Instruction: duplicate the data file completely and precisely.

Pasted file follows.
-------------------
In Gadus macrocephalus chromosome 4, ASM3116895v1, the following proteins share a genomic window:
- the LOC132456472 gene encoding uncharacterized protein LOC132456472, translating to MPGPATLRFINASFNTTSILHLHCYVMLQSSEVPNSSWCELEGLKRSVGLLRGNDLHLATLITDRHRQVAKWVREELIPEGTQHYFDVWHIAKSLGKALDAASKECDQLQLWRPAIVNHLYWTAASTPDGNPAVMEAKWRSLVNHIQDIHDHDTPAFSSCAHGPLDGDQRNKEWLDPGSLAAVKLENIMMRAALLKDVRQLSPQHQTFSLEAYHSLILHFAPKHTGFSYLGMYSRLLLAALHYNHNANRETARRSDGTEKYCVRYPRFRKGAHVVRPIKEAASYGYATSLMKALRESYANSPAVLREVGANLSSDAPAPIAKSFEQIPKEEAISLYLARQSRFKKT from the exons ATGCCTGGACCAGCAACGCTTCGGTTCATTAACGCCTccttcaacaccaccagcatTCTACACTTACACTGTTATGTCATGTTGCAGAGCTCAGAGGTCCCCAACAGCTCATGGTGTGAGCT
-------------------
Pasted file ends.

In Gadus macrocephalus chromosome 4, ASM3116895v1, the following proteins share a genomic window:
- the LOC132456472 gene encoding uncharacterized protein LOC132456472, translating to MPGPATLRFINASFNTTSILHLHCYVMLQSSEVPNSSWCELEGLKRSVGLLRGNDLHLATLITDRHRQVAKWVREELIPEGTQHYFDVWHIAKSLGKALDAASKECDQLQLWRPAIVNHLYWTAASTPDGNPAVMEAKWRSLVNHIQDIHDHDTPAFSSCAHGPLDGDQRNKEWLDPGSLAAVKLENIMMRAALLKDVRQLSPQHQTFSLEAYHSLILHFAPKHTGFSYLGMYSRLLLAALHYNHNANRETARRSDGTEKYCVRYPRFRKGAHVVRPIKEAASYGYATSLMKALRESYANSPAVLREVGANLSSDAPAPIAKSFEQIPKEEAISLYLARQSRFKKT from the exons ATGCCTGGACCAGCAACGCTTCGGTTCATTAACGCCTccttcaacaccaccagcatTCTACACTTACACTGTTATGTCATGTTGCAGAGCTCAGAGGTCCCCAACAGCTCATGGTGTGAGCT